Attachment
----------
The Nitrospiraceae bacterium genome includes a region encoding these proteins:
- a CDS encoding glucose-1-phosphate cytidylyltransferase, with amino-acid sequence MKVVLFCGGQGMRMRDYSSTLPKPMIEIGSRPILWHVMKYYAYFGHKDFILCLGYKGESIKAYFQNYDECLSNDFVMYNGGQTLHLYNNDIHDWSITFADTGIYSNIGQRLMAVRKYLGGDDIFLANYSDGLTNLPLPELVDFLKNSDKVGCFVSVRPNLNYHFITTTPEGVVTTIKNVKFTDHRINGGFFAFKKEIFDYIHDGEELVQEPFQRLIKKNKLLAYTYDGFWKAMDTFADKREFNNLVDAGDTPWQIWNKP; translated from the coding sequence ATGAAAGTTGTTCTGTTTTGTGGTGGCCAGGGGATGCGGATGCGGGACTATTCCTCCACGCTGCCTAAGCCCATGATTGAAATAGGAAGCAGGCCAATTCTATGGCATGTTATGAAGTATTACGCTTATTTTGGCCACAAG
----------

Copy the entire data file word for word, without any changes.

The Nitrospiraceae bacterium genome includes a region encoding these proteins:
- a CDS encoding glucose-1-phosphate cytidylyltransferase, with amino-acid sequence MKVVLFCGGQGMRMRDYSSTLPKPMIEIGSRPILWHVMKYYAYFGHKDFILCLGYKGESIKAYFQNYDECLSNDFVMYNGGQTLHLYNNDIHDWSITFADTGIYSNIGQRLMAVRKYLGGDDIFLANYSDGLTNLPLPELVDFLKNSDKVGCFVSVRPNLNYHFITTTPEGVVTTIKNVKFTDHRINGGFFAFKKEIFDYIHDGEELVQEPFQRLIKKNKLLAYTYDGFWKAMDTFADKREFNNLVDAGDTPWQIWNKP; translated from the coding sequence ATGAAAGTTGTTCTGTTTTGTGGTGGCCAGGGGATGCGGATGCGGGACTATTCCTCCACGCTGCCTAAGCCCATGATTGAAATAGGAAGCAGGCCAATTCTATGGCATGTTATGAAGTATTACGCTTATTTTGGCCACAAG